In the first, the students managed to hold the conclave, without being discovered by the agents of repression. In the second, the police, upon arriving at the monastery, no longer finding the congressmen, arrested the Dominican friars they found, looting its facilities (MENDES JUNIOR: 1981, p. 79-81).

Three other episodes have as their central protagonist the Cardinal-Archbishop of São Paulo, D. Paulo Arns, a prelate who was most distinguished by the assistance provided to political prisoners and the courage with which he faced, on several occasions, the repression of the military regime. D. Paulo considered that “the opposition [of the church] was obligatory. From an evangelical point of view, it was our mission at that time, perhaps the most important”. Deeply shocked by the unprecedented violence practiced against these prisoners, Bishop Arns expressed himself as follows: “what I heard from them I had not heard in Europe, where I spent five years with prisoners from Russia and Germany. So much Brazil had lowered itself” (DINES ET ALII: 2001: p.154).

1. Paulo held, in the Cathedral of Sé, in 1976, an ecumenical mass of protest against the death, by torture, of the journalist Vladimir Herzog, in the premises of the São Paulo DOI-CODI. This ceremony shook the power of the “hard line”, and gave rise to the following comment by D. Helder, who was beside Cardinal Arns in that ceremony: “D. Paulo, today the dictatorship has fallen” (DINES et ALLI: 2001, p.154).

In 1977, a new event – ​​the invasion of PUC-SP, by Colonel Erasmo Dias, Secretary of Security of São Paulo – led to the arrest of two thousand students and the destruction of books, equipment, thousands of documents and even part of the physical structure. from the university. This invasion placed D. Paulo at the forefront of defending university autonomy and democratic freedoms.

In this regard, he expressed himself as follows: “I came back from Rome because of the PUC invasion. Why enter PUC only with the entrance exam or to serve the students. Otherwise, no”. Dom Paulo Arns provoked, once again, the ire of the military, by organizing a procession that reached about 200.000 people, in protest against the execution, in October 1979, with a bullet in the back, of the worker Santo Dias, coordinator of the Pastoral Operária in São Paulo. (DINES ET AL11: 2001, p, 151).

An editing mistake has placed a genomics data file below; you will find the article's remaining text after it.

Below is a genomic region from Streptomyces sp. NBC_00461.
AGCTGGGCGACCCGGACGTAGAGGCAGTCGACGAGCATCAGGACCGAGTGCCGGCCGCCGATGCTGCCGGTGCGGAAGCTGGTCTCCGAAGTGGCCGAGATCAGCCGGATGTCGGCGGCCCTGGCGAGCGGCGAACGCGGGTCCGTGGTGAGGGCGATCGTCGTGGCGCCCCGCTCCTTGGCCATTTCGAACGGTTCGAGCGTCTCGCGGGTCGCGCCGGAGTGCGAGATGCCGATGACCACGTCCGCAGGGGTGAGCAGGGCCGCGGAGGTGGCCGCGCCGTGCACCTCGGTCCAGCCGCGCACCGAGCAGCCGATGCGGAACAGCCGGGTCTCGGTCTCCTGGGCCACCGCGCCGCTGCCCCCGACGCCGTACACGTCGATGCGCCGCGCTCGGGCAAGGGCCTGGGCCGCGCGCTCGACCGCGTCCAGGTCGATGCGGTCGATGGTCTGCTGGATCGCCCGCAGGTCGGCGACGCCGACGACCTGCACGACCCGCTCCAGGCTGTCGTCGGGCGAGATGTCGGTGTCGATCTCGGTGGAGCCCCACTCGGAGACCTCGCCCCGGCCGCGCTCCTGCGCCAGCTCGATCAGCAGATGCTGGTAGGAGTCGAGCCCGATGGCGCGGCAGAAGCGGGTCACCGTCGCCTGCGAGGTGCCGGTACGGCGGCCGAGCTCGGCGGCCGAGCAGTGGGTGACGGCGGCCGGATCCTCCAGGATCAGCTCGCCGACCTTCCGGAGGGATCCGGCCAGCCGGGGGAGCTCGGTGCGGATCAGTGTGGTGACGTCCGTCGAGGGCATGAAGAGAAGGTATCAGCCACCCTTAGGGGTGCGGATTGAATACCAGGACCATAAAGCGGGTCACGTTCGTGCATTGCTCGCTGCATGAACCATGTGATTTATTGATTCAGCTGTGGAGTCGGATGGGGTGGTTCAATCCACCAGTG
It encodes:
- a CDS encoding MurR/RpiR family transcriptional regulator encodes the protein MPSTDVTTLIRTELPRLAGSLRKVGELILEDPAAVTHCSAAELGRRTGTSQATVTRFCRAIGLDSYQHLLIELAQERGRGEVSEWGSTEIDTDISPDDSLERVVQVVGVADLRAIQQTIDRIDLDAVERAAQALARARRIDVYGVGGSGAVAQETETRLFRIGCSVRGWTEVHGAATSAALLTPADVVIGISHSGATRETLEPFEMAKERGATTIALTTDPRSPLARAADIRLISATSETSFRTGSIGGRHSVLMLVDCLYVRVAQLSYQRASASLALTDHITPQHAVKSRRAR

We conclude with a mention of D. Pedro Casaldáliga, bishop of the Prelacy of São Félix do Araguaia, who achieved notoriety in the defense of poor communities and indigenous peoples, and for the firm support given to the operation and expansion of the CEB's. His tireless voice against the landlordism, supporting the MST and Via Campesina, earned him several death threats, in addition to expulsion processes from Brazil during the military dictatorship.

His indomitable performance earned respect, tributes and national and international admiration. He chose to be buried in the Karajá cemetery, on the banks of the Araguaia river, where pedestrians and Indians who resisted land grabbing were buried (VEJA: 2020).

The Catholic church today – Pope Francis: a new aggiornamento?

At the international level, the evolution of the church, with the election, on April 19, 2003, of the German Cardinal Ratzinger to the throne of Peter, inaugurated a markedly harmful phase for the progressive sectors of that institution. As Prefect for the Congregation for the Doctrine of the Faith, he had already shown what he was going to do, bringing disciplinary proceedings against members of the clergy, followers of Liberation Theology. As Pope, the bishops he appointed extended the influence of the church's conservative wing.

The climate of hostility to the progressive church only dissipated with the ascension, on March 19, 2013, to the throne of Pedro of Argentine Cardinal Bergoglio, whose positions, critical of capitalism, he identifies with. Since then, the path taken by the Catholic Church, with regard to its praxis policy, shows significant differences in relation to the Protestant churches, especially the Pentecostal ones.